Man. Such trickery. Almost fooled the Patriots.
--Speaking of "clear deception" -- what was that onside kick attempt? If John Harbaugh had any honor or integrity, he would have had Justin Tucker kick the ball in the direction he lined up to kick the ball. But running over the ball, spinning around and kicking it the other way? The league ought to take a look at that. Not fair. Not nice. Impolite. Intolerable.
--There were a number of big plays in the game. My personal favorite came on a second-and-2, just inside the two-minute warning in the fourth quarter, with the Patriots looking to move the chains and ice the win.
LeGarrette Blount hit the hole and ended up in an old-fashioned one-on-one with safety Eric Weddle.
Weddle didn't stand a chance.
Woof. You respect the effort of the 5-foot-11, 195-pound Weddle. But that was a brutal outcome.
Football is painful. LeGarrette Blount makes sure of it.
--Terrell Suggs made headlines all week for refusing to say Tom Brady's name. Suggs then came dangerously close to not even getting his own name on the stat sheet. Meanwhile, Brady lit up the best defense in the NFL. Suggs really ought to start saying the name.
--The Patriots' mistakes were obvious, from Cyrus Jones' punt disaster to Matthew Slater's fumble to Edelman's drops to Brady's end zone pick. But the Ravens' mistakes were persistent and consistent. Breshad Perriman let a pass bounce off his chest when he wasn't looking for the ball. Mike Wallace dropped an easy catch. Rick Wagner got called for a false start on a second-and-inches. Dixon started early on a fourth-and-2. Flacco took an illegal motion penalty. And then nobody covered Chris Hogan.
The game was exciting on the whole. But there was some ugly football scattered throughout the evening on Monday.
--On Cyrus Jones, I'll just say this: It's one thing if you make a mistake while catching a punt and/or returning a punt. But to twice botch the simple act of ... not catching a punt? That's the sign of someone whose mind is so twisted right now that it's going to take a lot of work from a lot of people to get him out of it.
--Brady talked to Jim Gray about the whole Giants-Steelers DeflateGate Part II thing, and what I can't understand is how on earth Brady stays on the high road. Not everybody knows everything about DeflateGate, but you have to know this: the commissioner of the National Football League pursued a vendetta against (arguably) the greatest quarterback of all time for no reason. Roger Goodell, whose greatest accomplishment in life was filling his closet with nice suits, likened a "ball deflation scheme" to taking steroids. He paid a lawyer to argue that Brady's elaborate "ball deflation scheme" was akin to the 1919 White Sox intentionally throwing the World Series.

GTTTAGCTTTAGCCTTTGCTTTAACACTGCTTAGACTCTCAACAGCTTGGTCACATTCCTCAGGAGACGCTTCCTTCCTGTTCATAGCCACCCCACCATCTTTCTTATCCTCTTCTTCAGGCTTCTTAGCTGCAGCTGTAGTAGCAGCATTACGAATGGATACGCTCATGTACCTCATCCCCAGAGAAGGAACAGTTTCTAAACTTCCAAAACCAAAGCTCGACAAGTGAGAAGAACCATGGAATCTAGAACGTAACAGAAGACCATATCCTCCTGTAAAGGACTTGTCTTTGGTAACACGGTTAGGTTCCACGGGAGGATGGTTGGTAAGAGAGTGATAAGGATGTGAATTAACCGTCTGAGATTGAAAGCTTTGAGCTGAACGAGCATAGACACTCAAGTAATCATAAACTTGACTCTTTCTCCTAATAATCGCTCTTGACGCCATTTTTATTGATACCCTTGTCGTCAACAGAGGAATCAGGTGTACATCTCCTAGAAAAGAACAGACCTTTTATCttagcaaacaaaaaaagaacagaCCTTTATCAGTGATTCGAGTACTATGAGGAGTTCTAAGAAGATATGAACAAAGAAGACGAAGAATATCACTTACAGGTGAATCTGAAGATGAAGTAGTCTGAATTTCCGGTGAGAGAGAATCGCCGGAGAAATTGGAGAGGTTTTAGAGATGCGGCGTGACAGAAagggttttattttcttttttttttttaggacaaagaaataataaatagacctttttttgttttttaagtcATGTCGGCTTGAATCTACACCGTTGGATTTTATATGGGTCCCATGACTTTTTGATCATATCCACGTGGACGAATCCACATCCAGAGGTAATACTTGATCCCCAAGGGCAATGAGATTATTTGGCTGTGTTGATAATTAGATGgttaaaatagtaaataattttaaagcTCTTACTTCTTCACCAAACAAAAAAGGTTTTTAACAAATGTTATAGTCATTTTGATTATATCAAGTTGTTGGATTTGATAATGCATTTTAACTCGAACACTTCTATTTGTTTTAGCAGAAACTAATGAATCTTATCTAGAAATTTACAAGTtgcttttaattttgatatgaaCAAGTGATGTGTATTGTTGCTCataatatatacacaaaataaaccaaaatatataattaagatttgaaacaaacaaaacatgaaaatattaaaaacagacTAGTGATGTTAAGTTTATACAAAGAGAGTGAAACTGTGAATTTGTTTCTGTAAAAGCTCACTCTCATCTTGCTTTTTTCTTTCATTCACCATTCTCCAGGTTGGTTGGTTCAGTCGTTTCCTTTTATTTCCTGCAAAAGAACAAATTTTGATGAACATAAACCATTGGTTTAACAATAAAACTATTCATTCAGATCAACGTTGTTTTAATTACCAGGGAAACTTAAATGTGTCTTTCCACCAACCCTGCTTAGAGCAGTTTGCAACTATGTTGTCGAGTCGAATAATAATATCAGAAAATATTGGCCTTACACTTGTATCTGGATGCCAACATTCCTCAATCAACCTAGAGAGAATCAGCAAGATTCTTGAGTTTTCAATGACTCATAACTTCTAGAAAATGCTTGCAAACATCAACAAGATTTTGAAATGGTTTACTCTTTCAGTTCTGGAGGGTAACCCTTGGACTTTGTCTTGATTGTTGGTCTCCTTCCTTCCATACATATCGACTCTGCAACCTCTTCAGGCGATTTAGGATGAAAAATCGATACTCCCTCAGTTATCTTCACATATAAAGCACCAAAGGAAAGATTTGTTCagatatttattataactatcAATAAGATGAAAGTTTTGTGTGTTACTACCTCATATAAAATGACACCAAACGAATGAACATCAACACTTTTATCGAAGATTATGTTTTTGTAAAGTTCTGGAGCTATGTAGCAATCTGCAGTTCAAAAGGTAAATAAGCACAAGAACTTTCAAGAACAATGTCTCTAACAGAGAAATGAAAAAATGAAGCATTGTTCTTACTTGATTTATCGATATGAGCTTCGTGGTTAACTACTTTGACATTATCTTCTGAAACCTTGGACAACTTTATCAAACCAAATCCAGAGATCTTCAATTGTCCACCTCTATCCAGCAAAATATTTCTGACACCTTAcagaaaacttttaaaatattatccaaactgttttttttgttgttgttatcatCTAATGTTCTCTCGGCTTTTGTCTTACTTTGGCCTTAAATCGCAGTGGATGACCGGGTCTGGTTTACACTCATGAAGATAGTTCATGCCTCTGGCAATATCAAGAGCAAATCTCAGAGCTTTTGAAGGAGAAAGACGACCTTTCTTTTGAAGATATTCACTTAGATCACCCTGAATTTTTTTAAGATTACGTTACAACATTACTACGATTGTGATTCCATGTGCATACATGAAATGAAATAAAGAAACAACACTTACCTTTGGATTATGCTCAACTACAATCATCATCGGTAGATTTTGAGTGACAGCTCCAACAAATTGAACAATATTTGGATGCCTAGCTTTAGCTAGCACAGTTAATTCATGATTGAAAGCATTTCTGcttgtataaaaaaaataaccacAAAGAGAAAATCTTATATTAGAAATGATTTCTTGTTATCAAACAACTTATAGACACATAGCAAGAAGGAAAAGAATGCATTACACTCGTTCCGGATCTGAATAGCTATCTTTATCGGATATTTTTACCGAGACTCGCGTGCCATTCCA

And, as we now know definitively after the NFL lied about last year's in-game measurements and ignored this year's Steelers footballs, Tom Brady and the Patriots did not have a "ball deflation scheme." Goodell has yet to admit to being wrong about one single thing throughout the entire dogged pursuit of Tom Brady's reputation.
It was, out-and-out, a dishonorable move by Goodell (and that's using polite terms). Yet Brady, upon seeing the NFL completely ignore footballs that measured at the same PSI as the Patriots' footballs, managed to say this to Jim Gray: "It's really inconsequential to me. I really had put my situation behind me a long time ago and they'll decide whatever they want to do. That's their prerogative as a league, but for me, I got plenty of things that I have moved on from and I have to worry about."
Can you even imagine? Having the commissioner spend millions of dollars and stop at nothing to take you down in order to shame you in front of the whole world, only to see him blatantly disregard the same "offense" because it would discredit his entire case against you? And you respond by saying it's "inconsequential"?
Brady operates on a different emotional level than most people. He no doubt feels human emotions (maybe), but his ability to stay publicly calm while always offering politically correct answers is really something to behold. He'll be writing some self-help books in his retirement.
--All of that being said, Brady's never hid his emotions while on the field. And after hitting Hogan with that bomb to win the game, Brady let it rip when he got back to the sideline.
Looks like me when I'm dealing with my road rage in the car. We all have our outlets.
--One more note on the emotions of Tom Brady: It was very unsettling to see him so mad at Julian Edelman. On a day when we all had to deal with the trauma of the "Flip Or Flop" couple spltting up, none of us could deal with seeing a Bradleman split.
Fortunately, 11 and 12 talked things out on the bench, and they connected for a 28-yard catch-and-run on a third-and-3 on the following drive.
--Bill Belichick has won a ton of football games -- 234, fourth-most of all time, to be exact. But that doesn't mean the man doesn't enjoy each one.
It may be a brief, fleeting moment, but Belichick's made it more of a habit to let his guard down juuuuust enough late in his career to let the world know that yes, he does feel joy.